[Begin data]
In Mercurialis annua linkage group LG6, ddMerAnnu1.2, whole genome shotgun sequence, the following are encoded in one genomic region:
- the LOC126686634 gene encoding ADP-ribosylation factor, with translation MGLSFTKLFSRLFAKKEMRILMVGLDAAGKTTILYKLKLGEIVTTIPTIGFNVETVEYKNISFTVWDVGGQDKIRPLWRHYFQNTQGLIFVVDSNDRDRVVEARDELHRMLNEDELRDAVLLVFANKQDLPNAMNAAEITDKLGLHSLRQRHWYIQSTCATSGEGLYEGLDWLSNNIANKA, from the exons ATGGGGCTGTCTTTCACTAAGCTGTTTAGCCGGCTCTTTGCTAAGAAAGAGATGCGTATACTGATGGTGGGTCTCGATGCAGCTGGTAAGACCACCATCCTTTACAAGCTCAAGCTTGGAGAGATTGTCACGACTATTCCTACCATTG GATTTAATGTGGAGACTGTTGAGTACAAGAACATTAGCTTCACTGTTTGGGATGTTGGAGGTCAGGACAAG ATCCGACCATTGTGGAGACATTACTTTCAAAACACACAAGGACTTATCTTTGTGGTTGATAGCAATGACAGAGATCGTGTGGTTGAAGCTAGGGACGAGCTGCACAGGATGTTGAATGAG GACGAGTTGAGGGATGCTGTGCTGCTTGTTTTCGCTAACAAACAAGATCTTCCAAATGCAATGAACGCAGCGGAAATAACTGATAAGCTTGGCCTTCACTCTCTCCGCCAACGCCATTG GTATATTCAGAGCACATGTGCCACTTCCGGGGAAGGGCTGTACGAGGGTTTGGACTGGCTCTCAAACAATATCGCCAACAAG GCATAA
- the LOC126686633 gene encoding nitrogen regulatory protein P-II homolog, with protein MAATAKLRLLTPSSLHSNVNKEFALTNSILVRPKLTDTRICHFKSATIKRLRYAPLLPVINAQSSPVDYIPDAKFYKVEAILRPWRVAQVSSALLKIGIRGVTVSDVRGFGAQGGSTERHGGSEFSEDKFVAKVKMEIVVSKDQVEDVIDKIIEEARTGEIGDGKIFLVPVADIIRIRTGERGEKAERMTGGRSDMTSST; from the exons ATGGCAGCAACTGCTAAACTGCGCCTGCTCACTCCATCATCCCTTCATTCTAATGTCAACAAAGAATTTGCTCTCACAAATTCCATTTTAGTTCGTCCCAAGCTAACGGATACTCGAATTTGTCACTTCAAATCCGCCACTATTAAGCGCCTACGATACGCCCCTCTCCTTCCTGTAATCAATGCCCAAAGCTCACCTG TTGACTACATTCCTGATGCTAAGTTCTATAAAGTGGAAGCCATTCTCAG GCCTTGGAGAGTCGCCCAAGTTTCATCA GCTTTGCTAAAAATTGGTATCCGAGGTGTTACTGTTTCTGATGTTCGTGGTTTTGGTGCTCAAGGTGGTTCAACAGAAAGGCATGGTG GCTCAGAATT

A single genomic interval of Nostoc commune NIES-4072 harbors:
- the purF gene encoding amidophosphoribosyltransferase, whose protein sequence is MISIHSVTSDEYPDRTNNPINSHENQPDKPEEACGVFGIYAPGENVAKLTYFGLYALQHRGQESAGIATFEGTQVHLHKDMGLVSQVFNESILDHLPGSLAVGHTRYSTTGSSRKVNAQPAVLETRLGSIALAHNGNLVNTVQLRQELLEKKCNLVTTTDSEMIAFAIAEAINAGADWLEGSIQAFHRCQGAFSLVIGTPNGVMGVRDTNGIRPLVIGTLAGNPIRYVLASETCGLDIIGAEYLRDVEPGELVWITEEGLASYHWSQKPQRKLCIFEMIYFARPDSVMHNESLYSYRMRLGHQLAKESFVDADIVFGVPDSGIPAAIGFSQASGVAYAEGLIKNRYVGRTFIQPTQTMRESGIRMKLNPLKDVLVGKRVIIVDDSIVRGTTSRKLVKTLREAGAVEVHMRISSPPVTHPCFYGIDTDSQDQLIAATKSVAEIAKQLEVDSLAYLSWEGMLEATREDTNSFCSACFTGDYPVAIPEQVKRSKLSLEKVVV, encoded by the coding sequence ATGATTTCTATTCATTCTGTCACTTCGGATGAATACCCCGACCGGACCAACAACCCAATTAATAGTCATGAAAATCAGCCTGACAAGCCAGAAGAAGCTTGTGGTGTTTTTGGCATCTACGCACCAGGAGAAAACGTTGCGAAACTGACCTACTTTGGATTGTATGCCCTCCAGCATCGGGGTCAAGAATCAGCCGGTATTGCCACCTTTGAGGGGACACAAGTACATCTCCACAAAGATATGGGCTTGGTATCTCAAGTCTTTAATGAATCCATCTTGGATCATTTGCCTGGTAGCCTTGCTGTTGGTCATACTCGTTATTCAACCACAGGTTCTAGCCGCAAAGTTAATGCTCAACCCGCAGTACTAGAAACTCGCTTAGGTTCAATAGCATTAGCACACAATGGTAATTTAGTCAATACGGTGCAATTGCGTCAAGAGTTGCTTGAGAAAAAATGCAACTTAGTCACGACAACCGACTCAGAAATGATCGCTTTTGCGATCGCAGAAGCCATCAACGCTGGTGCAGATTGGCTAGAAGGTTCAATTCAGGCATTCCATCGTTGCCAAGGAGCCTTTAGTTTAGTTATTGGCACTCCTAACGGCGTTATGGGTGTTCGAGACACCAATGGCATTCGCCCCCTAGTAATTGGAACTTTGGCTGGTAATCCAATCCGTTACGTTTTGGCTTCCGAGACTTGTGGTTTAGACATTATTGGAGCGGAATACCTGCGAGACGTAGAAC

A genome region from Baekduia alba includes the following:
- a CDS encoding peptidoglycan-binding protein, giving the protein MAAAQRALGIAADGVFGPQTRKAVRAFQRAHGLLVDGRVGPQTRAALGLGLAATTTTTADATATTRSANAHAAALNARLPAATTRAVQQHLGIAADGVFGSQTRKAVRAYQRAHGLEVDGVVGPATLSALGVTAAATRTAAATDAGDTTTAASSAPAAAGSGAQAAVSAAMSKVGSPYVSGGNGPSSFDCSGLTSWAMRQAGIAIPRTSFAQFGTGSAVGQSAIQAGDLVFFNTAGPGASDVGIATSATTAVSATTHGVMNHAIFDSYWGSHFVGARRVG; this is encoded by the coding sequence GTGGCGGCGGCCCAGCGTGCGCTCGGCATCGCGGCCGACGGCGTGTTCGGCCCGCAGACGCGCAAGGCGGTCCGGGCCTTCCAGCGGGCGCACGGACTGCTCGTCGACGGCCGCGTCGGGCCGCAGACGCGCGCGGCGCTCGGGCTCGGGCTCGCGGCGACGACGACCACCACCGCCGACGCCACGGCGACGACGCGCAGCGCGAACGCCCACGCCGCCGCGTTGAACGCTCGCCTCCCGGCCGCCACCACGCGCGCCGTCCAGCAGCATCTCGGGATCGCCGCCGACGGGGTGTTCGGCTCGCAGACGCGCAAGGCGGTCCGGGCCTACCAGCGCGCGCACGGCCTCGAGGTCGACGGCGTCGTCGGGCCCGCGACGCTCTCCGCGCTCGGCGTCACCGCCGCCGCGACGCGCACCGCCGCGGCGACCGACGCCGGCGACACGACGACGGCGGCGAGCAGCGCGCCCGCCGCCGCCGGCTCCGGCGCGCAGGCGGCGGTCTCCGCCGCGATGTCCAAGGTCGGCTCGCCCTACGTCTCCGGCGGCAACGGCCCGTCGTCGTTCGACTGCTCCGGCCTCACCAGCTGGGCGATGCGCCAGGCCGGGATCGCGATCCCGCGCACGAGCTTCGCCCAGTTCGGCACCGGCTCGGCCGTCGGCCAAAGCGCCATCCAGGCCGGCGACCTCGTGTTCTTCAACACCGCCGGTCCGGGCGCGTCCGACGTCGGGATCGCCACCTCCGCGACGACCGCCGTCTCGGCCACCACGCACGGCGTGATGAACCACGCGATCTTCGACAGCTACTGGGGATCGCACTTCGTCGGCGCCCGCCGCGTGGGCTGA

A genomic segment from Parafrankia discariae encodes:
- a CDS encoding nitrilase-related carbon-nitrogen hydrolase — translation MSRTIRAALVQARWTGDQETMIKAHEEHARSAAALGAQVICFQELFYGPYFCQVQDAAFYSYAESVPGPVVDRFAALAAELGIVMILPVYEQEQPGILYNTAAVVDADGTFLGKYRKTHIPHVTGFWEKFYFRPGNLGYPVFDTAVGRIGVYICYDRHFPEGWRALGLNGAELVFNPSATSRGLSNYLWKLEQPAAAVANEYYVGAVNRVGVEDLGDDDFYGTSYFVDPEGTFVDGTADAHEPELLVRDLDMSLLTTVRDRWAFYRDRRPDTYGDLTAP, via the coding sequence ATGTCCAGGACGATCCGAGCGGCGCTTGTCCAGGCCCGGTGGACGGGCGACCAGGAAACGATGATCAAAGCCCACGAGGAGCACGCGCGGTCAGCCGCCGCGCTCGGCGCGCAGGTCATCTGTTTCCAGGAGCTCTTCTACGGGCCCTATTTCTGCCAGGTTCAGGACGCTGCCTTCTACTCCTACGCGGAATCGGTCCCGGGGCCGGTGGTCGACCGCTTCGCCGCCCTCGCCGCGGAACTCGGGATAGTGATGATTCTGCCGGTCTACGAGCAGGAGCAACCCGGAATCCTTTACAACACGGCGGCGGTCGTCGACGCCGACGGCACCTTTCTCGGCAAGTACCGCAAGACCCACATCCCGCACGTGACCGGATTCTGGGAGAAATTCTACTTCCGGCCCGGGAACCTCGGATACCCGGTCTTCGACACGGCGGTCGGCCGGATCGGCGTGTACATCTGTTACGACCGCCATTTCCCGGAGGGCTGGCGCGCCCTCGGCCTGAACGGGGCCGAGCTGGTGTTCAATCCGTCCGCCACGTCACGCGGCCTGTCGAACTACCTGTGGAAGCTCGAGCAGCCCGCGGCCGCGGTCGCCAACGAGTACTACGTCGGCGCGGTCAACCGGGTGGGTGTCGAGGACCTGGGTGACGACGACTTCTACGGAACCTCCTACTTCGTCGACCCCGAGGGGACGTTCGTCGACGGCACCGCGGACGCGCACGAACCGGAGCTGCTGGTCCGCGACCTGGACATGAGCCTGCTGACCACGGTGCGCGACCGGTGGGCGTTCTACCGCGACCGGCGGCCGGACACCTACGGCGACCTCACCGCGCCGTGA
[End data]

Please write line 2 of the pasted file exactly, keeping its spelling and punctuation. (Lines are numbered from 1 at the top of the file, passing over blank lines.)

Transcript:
- the LOC126686634 gene encoding ADP-ribosylation factor, with translation MGLSFTKLFSRLFAKKEMRILMVGLDAAGKTTILYKLKLGEIVTTIPTIGFNVETVEYKNISFTVWDVGGQDKIRPLWRHYFQNTQGLIFVVDSNDRDRVVEARDELHRMLNEDELRDAVLLVFANKQDLPNAMNAAEITDKLGLHSLRQRHWYIQSTCATSGEGLYEGLDWLSNNIANKA, from the exons ATGGGGCTGTCTTTCACTAAGCTGTTTAGCCGGCTCTTTGCTAAGAAAGAGATGCGTATACTGATGGTGGGTCTCGATGCAGCTGGTAAGACCACCATCCTTTACAAGCTCAAGCTTGGAGAGATTGTCACGACTATTCCTACCATTG GATTTAATGTGGAGACTGTTGAGTACAAGAACATTAGCTTCACTGTTTGGGATGTTGGAGGTCAGGACAAG ATCCGACCATTGTGGAGACATTACTTTCAAAACACACAAGGACTTATCTTTGTGGTTGATAGCAATGACAGAGATCGTGTGGTTGAAGCTAGGGACGAGCTGCACAGGATGTTGAATGAG GACGAGTTGAGGGATGCTGTGCTGCTTGTTTTCGCTAACAAACAAGATCTTCCAAATGCAATGAACGCAGCGGAAATAACTGATAAGCTTGGCCTTCACTCTCTCCGCCAACGCCATTG GTATATTCAGAGCACATGTGCCACTTCCGGGGAAGGGCTGTACGAGGGTTTGGACTGGCTCTCAAACAATATCGCCAACAAG GCATAA